Residents Blast City For Continued Inaction On Dangerous 17th Street Muni Tracks


Hoodline, October 2, 2016 By Shane Downing.

Cyclists, disability advocates, and concerned neighbors say the city is dragging its feet on a solution for the 17th Street Muni tracks, where accidents and injuries are common.

This is the most recent in a series on what it takes to solve an obvious problem in San Francisco. Of note are the large number of vocal commenters showing open contempt for bike riders on the streets and ignorance of the issue of City Transportation. These people make the case that bike riders need protections and the process needs to be depoliticized.

Earlier this year Shane Downing wrote:

As Bicyclists Continue To Fall On 17th Street Muni Tracks, Will City Implement Solutions?imagebyjohnentBy Shane Downing, Hoodline, July 8, 2016

Biking her daughter to and from school was nothing new for Rachel Masters. She did it about three days a week on a heavy electric bike—until this April, when the pair took a nasty spill on 17th Street during one of their commutes.

“My daughter and I were biking to the Earth Day celebration at her school on Dolores when our bike hit the Muni tracks on the southwest corner of Church and 17th,” Masters said. “We came crashing down.”

Masters’ left shoulder was broken in the fall. Fortunately, a pair of bystanders stepped in to call her husband, and helped her get her daughter out of her car seat. While she’s thankful for the bike seat and helmet that allowed her daughter to walk away from the accident unscathed, “I didn’t want our daughter to go through the trauma of being in an ambulance and seeing me hurt,” she said.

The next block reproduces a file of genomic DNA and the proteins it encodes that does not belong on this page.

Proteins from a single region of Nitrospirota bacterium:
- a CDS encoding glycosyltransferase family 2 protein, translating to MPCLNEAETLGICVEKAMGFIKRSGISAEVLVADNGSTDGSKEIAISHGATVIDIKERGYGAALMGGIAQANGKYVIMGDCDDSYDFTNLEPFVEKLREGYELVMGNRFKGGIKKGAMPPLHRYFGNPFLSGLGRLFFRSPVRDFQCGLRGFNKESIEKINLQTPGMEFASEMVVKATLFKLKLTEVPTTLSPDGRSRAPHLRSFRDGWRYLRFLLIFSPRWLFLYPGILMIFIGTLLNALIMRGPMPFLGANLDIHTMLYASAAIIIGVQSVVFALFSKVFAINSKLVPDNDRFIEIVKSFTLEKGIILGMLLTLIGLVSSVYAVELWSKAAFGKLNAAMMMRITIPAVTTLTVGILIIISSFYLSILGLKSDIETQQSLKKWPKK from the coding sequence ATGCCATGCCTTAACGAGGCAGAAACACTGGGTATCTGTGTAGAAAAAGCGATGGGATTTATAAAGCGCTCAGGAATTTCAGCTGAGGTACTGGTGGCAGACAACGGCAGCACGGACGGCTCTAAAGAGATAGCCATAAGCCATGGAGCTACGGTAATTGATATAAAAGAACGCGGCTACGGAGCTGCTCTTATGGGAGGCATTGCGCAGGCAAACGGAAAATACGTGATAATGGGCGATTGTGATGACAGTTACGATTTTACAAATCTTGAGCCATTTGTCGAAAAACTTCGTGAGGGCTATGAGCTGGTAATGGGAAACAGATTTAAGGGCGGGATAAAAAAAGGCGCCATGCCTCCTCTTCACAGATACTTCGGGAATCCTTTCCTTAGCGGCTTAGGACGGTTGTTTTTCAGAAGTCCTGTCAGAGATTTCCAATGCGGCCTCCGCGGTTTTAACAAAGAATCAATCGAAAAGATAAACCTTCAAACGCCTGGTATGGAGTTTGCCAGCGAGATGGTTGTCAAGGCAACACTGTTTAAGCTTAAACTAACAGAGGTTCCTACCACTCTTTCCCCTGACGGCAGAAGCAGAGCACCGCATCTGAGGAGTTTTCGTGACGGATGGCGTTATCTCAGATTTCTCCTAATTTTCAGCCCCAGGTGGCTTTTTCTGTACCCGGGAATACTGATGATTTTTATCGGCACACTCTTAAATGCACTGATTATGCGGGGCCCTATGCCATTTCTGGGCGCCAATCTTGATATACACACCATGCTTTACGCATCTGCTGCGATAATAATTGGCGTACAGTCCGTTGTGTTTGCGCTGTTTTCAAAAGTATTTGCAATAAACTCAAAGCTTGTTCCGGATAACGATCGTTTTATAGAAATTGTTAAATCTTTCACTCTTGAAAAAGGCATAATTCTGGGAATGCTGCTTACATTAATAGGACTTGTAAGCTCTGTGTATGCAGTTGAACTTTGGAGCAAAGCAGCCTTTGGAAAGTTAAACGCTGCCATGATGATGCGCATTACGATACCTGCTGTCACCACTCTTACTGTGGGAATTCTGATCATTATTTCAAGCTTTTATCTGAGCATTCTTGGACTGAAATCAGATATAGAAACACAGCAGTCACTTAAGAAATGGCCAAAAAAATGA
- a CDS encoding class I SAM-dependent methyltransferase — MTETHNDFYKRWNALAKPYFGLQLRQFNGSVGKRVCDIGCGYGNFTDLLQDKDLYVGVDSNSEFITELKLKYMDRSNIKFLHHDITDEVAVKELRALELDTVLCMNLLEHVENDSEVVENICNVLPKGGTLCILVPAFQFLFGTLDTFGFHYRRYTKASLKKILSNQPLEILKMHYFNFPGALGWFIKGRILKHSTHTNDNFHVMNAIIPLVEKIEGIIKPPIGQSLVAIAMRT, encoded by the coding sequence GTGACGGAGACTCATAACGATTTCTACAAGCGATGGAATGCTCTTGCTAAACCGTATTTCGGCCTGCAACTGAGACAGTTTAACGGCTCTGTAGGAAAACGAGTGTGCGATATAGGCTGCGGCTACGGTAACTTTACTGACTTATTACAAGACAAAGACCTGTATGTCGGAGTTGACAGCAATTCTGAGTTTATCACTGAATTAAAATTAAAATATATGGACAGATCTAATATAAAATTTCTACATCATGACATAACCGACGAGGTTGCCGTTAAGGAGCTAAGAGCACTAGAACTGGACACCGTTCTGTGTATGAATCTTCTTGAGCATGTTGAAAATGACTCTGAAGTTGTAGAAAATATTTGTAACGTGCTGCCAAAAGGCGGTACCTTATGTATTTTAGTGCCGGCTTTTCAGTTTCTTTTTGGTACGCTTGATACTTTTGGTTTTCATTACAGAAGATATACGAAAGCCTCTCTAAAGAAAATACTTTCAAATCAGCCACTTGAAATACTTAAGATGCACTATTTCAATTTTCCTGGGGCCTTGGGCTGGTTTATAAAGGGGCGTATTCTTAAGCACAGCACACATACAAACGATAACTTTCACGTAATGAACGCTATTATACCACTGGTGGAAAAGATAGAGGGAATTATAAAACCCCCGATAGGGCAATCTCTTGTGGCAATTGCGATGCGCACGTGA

Masters’ husband drove her to the emergency room after the crash, which caused her to miss a week of work. She had to wear a shoulder immobilizer for seven weeks, and now has a frozen shoulder. “I will be in physical therapy for at least a year,” she said.

Masters had no idea that other people had also been hurt on the 17th Street Muni tracks, until she saw a recent post on Nextdoor. “I thought it was just something that happened to me and was bad luck,” said Masters. “Now I see that this is a larger trend.” (Click here to continue reading…)

Click here to see the video that inspired this effort.

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